Safety Features in the Anesthetic Machine – Anesthetic Systems

by Brian Warriner, MD, FRCPC

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    00:00 being released into the atmosphere at a lower level. Anesthesiology has become a very safe area of medical care. It's been noted that anesthesiology is one of the few medical specialties where there's been a dramatic improvement in patient safety over the years. The old days where people used to die from anesthetics are gone. Happily! Nowadays, the actual incidents of people dying secondary to anesthesia is extraordinarily rare.

    00:26 Every anesthetic machine, like a modern aircraft, has many, many fail safe devices attached to it. Included in these are the disconnect alarm, which alarms when recognizes a decrease in system pressure, indicating a possibility of a system disconnect, in other words, the high pressure gases that are entering the machine have somehow been cut off. Particularly if oxygen is cut off, this would mean that the major supply of oxygen to the machine was lost, and it's important that the machine lets you know when that happens, so there's a disconnect alarm.

    01:02 Vaporizer failures are almost unheard of nowadays because of the frequent checks that are done, and recalibration that's done. And pressure limiters in the circuit prevent barotrauma or increased pressure damage to the lungs. High pressure hoses, such as the supply hoses from the wall to the machine, are pin-indexed according to the gas they carry, so they can only fit into certain connectors on the anesthetic machine. So that you don't have the risk of connecting a hose or a nitrous oxide hose, to the oxygen system in the machine. So, in addition to the safety features I have already mentioned, all gas supplies that are connected to the anesthetic machine have agent-specific connectors. And vaporizers, which can run out of anesthetic liquid during an anesthetic and need to be refilled, can only be filled by the specific agent that they're designed to manage.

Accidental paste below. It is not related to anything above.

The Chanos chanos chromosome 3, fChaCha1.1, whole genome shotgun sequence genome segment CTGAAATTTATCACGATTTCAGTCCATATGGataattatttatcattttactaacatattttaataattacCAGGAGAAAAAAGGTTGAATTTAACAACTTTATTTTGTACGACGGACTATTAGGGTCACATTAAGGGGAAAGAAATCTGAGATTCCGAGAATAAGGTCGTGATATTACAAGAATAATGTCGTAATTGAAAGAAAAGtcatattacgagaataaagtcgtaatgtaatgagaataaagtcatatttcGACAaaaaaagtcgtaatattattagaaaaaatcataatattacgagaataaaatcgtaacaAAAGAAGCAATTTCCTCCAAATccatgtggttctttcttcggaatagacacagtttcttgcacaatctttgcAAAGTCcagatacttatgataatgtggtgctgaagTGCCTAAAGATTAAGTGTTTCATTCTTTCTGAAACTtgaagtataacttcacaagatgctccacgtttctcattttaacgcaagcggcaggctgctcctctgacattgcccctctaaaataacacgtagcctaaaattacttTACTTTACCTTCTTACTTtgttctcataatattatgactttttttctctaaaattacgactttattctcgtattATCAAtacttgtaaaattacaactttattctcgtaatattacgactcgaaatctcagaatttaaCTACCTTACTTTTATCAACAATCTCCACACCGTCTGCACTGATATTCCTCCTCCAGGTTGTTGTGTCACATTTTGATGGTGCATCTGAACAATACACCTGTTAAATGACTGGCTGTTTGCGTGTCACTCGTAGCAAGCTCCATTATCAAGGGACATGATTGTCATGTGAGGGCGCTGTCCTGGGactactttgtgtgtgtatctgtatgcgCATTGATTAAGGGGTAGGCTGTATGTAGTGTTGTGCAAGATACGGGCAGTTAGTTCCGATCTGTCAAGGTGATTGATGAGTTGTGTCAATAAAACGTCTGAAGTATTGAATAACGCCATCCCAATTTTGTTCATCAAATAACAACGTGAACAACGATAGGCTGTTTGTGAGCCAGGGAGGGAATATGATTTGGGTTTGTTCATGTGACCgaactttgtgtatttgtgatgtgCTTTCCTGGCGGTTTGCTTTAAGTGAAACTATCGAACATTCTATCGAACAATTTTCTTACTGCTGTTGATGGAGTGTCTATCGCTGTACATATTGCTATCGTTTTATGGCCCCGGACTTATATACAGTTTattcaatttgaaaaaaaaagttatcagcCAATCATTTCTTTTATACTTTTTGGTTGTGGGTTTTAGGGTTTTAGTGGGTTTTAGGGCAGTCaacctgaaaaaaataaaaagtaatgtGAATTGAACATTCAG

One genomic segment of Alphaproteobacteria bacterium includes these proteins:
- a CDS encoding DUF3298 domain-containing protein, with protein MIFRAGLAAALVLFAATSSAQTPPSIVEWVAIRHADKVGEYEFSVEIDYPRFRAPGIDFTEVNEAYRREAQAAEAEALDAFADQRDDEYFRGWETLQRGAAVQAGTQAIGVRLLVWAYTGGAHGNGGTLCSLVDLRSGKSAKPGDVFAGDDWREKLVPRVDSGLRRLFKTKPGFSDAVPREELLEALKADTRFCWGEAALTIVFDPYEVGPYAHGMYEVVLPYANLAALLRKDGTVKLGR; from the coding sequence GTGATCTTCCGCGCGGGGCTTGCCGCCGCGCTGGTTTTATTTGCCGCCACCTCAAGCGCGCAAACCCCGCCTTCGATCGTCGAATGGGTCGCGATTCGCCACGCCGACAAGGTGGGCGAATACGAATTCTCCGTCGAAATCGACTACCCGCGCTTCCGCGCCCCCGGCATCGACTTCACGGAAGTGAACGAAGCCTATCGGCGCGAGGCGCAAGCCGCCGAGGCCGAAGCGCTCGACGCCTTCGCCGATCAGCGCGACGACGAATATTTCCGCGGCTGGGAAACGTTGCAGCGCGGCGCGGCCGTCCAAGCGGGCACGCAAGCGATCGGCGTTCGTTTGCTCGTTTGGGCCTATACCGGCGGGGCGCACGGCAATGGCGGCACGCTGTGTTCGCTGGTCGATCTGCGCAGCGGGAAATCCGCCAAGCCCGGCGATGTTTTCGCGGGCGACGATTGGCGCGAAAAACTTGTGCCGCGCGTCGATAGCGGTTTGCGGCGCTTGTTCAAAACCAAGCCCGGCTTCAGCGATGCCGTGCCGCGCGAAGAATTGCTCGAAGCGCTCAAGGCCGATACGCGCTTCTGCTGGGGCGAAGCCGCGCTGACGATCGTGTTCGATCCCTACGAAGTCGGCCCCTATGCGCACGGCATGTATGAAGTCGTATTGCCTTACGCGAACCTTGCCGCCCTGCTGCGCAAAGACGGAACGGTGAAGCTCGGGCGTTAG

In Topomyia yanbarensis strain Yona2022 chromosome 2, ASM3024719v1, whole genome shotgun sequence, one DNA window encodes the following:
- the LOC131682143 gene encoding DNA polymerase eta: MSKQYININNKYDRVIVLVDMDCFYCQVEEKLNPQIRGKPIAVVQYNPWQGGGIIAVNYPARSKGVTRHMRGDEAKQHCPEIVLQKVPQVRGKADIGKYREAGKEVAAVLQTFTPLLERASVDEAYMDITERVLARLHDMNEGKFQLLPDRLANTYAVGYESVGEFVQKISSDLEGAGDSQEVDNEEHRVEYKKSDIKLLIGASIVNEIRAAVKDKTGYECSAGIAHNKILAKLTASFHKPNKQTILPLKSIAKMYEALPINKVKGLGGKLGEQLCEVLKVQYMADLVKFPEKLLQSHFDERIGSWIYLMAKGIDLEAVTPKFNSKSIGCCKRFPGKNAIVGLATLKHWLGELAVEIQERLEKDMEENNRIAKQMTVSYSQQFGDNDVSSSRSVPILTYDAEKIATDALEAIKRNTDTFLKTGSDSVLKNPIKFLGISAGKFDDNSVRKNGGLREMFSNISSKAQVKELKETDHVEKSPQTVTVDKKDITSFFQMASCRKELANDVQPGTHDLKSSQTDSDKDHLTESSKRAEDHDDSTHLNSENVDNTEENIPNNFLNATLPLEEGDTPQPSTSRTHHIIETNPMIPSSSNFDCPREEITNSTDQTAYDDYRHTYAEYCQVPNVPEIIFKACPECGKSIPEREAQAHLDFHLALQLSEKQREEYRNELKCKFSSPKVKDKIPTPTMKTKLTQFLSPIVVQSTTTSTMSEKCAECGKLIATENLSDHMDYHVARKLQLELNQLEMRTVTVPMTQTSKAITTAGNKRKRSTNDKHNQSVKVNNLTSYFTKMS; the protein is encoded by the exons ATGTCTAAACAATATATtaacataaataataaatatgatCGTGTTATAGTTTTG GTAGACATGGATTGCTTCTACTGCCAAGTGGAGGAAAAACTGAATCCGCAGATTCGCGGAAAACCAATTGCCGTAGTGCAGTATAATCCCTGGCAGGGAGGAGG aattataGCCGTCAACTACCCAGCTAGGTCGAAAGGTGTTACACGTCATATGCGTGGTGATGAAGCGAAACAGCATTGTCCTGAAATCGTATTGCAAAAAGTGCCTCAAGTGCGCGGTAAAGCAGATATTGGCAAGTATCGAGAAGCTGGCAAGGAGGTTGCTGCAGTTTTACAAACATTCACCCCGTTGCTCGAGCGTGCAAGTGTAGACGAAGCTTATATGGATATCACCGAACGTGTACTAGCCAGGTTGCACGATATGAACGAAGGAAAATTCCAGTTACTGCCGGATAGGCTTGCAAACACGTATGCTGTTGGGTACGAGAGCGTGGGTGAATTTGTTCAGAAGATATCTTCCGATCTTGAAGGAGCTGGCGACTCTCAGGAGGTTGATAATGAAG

02:14 The standing bellows, in modern anesthetic machines, minimizes the danger of incorrect gas flows. At one time, we had hanging bellows that could actually function in the absence of oxygen, and that was a major risk. Now they can't.

    02:32 Vaporizers that are positioned improperly, tilted, won't work. And pressure regulators in the machines, are specific for each gas, reduce the gas pressure to an intermediate pressure within the machine, and then to a low pressure before gas gets to the patient.